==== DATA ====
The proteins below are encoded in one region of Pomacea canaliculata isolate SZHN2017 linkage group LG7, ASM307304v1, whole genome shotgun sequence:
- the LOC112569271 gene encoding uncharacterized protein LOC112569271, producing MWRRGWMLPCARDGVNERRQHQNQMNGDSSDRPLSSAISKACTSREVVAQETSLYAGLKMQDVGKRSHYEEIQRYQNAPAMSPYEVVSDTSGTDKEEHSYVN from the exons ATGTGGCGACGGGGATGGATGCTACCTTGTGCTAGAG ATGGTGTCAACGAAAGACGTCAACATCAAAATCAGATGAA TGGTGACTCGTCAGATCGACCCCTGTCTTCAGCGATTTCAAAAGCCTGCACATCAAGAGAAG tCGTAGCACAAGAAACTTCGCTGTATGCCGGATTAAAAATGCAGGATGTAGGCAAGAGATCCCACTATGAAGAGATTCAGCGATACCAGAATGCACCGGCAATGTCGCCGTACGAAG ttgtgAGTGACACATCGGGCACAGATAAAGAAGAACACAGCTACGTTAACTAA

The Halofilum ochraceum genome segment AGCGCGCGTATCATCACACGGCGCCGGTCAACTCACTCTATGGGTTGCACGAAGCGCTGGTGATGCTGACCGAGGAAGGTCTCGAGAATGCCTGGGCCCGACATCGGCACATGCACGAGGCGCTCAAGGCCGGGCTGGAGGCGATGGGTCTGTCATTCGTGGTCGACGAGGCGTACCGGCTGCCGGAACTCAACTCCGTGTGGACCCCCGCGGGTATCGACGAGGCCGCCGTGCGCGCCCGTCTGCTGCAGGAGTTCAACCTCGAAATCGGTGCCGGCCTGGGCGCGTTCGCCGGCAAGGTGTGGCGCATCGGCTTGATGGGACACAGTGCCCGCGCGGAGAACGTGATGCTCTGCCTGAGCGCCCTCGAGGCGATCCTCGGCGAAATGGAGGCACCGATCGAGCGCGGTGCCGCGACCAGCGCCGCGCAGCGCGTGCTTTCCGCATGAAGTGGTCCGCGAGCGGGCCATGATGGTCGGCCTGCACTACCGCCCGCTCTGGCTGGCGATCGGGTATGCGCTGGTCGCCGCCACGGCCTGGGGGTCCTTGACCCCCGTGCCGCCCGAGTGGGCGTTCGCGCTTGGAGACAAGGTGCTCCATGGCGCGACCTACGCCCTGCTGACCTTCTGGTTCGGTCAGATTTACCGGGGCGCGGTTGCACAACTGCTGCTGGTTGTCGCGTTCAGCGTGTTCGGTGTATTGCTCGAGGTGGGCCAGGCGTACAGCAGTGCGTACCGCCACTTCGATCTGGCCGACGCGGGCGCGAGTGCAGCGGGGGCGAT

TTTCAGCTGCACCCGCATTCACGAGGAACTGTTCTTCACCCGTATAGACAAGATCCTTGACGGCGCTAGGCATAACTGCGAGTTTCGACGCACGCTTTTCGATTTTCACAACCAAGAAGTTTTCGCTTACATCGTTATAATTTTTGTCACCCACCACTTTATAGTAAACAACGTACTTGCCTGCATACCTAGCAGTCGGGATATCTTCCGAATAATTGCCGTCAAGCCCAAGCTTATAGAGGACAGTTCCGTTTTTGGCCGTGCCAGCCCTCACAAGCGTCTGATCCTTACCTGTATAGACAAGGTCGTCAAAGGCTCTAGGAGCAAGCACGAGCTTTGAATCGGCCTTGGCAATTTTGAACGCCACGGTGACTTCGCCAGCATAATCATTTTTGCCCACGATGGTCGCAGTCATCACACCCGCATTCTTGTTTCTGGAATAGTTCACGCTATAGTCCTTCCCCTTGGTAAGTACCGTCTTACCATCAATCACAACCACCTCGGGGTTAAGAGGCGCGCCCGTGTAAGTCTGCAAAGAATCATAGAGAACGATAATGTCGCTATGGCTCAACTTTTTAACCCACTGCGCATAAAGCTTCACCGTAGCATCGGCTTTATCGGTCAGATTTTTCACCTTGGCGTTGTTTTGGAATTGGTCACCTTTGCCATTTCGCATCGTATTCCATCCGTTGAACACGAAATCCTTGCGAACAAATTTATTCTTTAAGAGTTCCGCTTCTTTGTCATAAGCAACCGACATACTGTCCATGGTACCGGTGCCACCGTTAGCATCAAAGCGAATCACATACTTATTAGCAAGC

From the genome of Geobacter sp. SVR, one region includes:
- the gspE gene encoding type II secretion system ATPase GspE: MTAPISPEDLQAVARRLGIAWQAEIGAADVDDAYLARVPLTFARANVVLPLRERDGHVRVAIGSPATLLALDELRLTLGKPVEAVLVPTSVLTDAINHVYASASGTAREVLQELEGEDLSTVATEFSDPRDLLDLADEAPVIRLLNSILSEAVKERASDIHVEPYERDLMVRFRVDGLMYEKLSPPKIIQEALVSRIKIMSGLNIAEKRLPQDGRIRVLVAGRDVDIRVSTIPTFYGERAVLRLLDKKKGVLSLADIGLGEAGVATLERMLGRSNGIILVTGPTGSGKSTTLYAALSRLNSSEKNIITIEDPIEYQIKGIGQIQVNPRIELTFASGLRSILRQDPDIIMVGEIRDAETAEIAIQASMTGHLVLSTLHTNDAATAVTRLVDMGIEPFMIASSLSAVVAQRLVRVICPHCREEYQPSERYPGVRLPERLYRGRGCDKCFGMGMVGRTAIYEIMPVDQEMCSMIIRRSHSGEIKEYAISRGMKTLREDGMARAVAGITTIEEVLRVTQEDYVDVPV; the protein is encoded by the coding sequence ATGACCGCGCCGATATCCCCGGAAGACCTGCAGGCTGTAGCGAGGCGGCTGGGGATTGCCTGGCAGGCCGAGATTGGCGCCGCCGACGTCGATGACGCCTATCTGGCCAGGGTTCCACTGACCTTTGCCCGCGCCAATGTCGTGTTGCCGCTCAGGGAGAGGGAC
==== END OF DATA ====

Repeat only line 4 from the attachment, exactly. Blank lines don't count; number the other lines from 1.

TTTCAGCTGCACCCGCATTCACGAGGAACTGTTCTTCACCCGTATAGACAAGATCCTTGACGGCGCTAGGCATAACTGCGAGTTTCGACGCACGCTTTTCGATTTTCACAACCAAGAAGTTTTCGCTTACATCGTTATAATTTTTGTCACCCACCACTTTATAGTAAACAACGTACTTGCCTGCATACCTAGCAGTCGGGATATCTTCCGAATAATTGCCGTCAAGCCCAAGCTTATAGAGGACAGTTCCGTTTTTGGCCGTGCCAGCCCTCACAAGCGTCTGATCCTTACCTGTATAGACAAGGTCGTCAAAGGCTCTAGGAGCAAGCACGAGCTTTGAATCGGCCTTGGCAATTTTGAACGCCACGGTGACTTCGCCAGCATAATCATTTTTGCCCACGATGGTCGCAGTCATCACACCCGCATTCTTGTTTCTGGAATAGTTCACGCTATAGTCCTTCCCCTTGGTAAGTACCGTCTTACCATCAATCACAACCACCTCGGGGTTAAGAGGCGCGCCCGTGTAAGTCTGCAAAGAATCATAGAGAACGATAATGTCGCTATGGCTCAACTTTTTAACCCACTGCGCATAAAGCTTCACCGTAGCATCGGCTTTATCGGTCAGATTTTTCACCTTGGCGTTGTTTTGGAATTGGTCACCTTTGCCATTTCGCATCGTATTCCATCCGTTGAACACGAAATCCTTGCGAACAAATTTATTCTTTAAGAGTTCCGCTTCTTTGTCATAAGCAACCGACATACTGTCCATGGTACCGGTGCCACCGTTAGCATCAAAGCGAATCACATACTTATTAGCAAGC